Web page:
A business founded by researchers at Kennesaw State University to improve the process of growing specialty mushrooms won the People’s Choice Award and finished among four finalists at the Ag Innovation Challenge sponsored by the American Farm Bureau Federation (AFBF).
MycoLogic, co-founded by assistant professor of microbiology Chris Cornelison and postdoctoral researcher Kyle Gabriel, received the most votes from an online poll among 10 agriculture-based startups to earn the award. The companies were competing for more than $165,000 in prize money at the AFBF event in San Juan, Puerto Rico.
“To win the People’s Choice Award, to have your people show up—university, sponsors, friends, family—that’s an amazing level of validation,” Cornelison said. “The ecosystem at KSU and in Georgia have propped us up to the point where we have this amazing opportunity to make the case for large-scale mushroom cultivation.”
A company dedicated to automated mushroom production technology, MycoLogic rose from the BioInnovation Lab in KSU’s College of Science and Mathematics. Specifically, MycoLogic allows farmers to grow a higher quantity and better quality of specialty mushroom in 40-foot shipping containers equipped to create conditions optimized for growth.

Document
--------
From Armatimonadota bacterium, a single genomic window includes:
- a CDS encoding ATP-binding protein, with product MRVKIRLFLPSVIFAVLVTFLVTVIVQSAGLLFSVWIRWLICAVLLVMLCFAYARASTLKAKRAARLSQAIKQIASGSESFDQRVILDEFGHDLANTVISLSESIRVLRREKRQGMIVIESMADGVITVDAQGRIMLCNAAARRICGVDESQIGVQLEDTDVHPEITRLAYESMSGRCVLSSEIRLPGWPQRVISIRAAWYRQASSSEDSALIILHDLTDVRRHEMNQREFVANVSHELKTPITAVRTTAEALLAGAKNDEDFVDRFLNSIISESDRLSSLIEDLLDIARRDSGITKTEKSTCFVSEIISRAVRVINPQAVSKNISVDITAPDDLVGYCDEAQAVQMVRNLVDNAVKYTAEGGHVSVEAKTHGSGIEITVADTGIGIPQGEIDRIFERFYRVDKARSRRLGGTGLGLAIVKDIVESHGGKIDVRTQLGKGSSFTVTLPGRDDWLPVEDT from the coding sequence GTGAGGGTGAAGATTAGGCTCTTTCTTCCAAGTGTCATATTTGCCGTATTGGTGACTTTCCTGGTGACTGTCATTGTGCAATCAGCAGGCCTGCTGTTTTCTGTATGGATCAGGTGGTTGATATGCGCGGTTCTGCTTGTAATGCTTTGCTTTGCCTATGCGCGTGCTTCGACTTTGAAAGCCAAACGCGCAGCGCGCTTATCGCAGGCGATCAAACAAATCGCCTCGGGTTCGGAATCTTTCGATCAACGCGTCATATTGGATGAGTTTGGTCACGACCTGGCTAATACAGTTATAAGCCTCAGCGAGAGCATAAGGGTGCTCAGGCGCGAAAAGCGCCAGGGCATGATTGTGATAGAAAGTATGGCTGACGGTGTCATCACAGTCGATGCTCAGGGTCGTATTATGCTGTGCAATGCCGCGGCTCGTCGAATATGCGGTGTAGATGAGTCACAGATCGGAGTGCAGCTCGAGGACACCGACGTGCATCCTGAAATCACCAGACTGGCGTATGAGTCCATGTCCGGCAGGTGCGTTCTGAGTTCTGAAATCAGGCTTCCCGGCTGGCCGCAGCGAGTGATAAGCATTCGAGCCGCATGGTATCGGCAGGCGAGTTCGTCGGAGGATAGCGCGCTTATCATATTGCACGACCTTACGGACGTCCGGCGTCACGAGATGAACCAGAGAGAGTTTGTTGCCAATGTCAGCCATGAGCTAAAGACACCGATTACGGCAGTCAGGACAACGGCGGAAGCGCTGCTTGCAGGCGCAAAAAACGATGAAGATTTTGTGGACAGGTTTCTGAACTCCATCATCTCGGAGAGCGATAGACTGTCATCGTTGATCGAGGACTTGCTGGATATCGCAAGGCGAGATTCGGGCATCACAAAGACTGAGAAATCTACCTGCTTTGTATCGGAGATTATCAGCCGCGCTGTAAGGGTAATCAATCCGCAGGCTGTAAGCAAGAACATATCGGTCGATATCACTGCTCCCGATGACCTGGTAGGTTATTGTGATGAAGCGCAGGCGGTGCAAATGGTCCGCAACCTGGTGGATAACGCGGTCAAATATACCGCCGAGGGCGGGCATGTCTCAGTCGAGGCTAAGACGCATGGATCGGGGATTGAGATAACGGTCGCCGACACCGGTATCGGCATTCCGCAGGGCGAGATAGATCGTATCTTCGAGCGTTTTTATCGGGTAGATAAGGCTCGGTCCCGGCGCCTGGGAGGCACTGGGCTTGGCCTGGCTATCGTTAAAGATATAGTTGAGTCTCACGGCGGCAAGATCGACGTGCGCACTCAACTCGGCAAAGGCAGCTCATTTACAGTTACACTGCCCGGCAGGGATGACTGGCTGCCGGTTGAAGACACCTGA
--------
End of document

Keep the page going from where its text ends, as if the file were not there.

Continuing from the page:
MycoLogic won $10,000 for advancing to the semifinals of the Ag Innovation Challenge, $5,000 for making the final and $5,000 for the People’s Choice Award. Through the competition, Cornelison and Gabriel also participated in pitch training and mentorship with scholars from Cornell University’s College of Business, as well as network with representatives from the U.S. Department of Agriculture’s Rural Business Investment Companies.
MycoLogic had support from the Georgia Research Alliance’s Greater Yield Initiative, which backs university start-up companies focused on agricultural and food technology. In addition, MycoLogic benefited from financial and resource support from the Georgia Department of Agriculture and Georgia Centers for Innovation.
The American Farm Bureau Federation has held the Ag Innovation Challenge for nine years, championing entrepreneurs and organizations seeking to address challenges facing farmers, such as access to labor and optimizing yield. From hundreds of entries, AFBF whittled the field to 10 semifinalists, who pitched their visions to a panel of experts on Jan. 6. The competition went to a web vote on Jan. 7 before four finalists made another pitch the next day.
Cornelison said he will put the prize money won at the Ag Innovation Challenge toward marketing efforts for MycoLogic as well as final design elements for MycoLogic’s first product offering. He said MycoLogic has a 22-customer waitlist after delivering the first unit last fall.
“For Kyle and me, it’s a new world,” he said. “We’re fortunate to have great mentorship and funding from the GRA, GDA, and Centers for Innovation as well as the support of our University, so we’re ready for the rounds of fundraising and networking that come this year. It’s hard not to have an advantage with all these supports aligned for us.”
Cornelison also thanked MycoLogic staff Will Beeson and Luc Lalire, who joined the company in recent months. Beeson earned his Master of Science in Integrated Biology from KSU in December, and Lalire came on board after earning his Master of Professional Studies degree in Controlled Environment Agriculture from Cornell University last August.